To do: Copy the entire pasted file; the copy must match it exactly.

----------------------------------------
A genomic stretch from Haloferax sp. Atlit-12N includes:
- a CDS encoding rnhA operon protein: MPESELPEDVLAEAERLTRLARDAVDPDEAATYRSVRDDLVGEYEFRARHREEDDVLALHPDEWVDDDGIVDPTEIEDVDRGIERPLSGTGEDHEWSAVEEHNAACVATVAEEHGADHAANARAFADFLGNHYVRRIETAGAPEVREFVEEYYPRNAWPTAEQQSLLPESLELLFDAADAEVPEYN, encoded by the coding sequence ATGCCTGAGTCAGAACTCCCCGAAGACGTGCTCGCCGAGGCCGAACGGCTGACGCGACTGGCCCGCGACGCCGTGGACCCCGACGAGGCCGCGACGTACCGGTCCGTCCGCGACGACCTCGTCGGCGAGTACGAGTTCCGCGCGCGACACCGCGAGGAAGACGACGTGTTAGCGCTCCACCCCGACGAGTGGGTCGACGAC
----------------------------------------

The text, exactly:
A genomic stretch from Haloferax sp. Atlit-12N includes:
- a CDS encoding rnhA operon protein: MPESELPEDVLAEAERLTRLARDAVDPDEAATYRSVRDDLVGEYEFRARHREEDDVLALHPDEWVDDDGIVDPTEIEDVDRGIERPLSGTGEDHEWSAVEEHNAACVATVAEEHGADHAANARAFADFLGNHYVRRIETAGAPEVREFVEEYYPRNAWPTAEQQSLLPESLELLFDAADAEVPEYN, encoded by the coding sequence ATGCCTGAGTCAGAACTCCCCGAAGACGTGCTCGCCGAGGCCGAACGGCTGACGCGACTGGCCCGCGACGCCGTGGACCCCGACGAGGCCGCGACGTACCGGTCCGTCCGCGACGACCTCGTCGGCGAGTACGAGTTCCGCGCGCGACACCGCGAGGAAGACGACGTGTTAGCGCTCCACCCCGACGAGTGGGTCGACGAC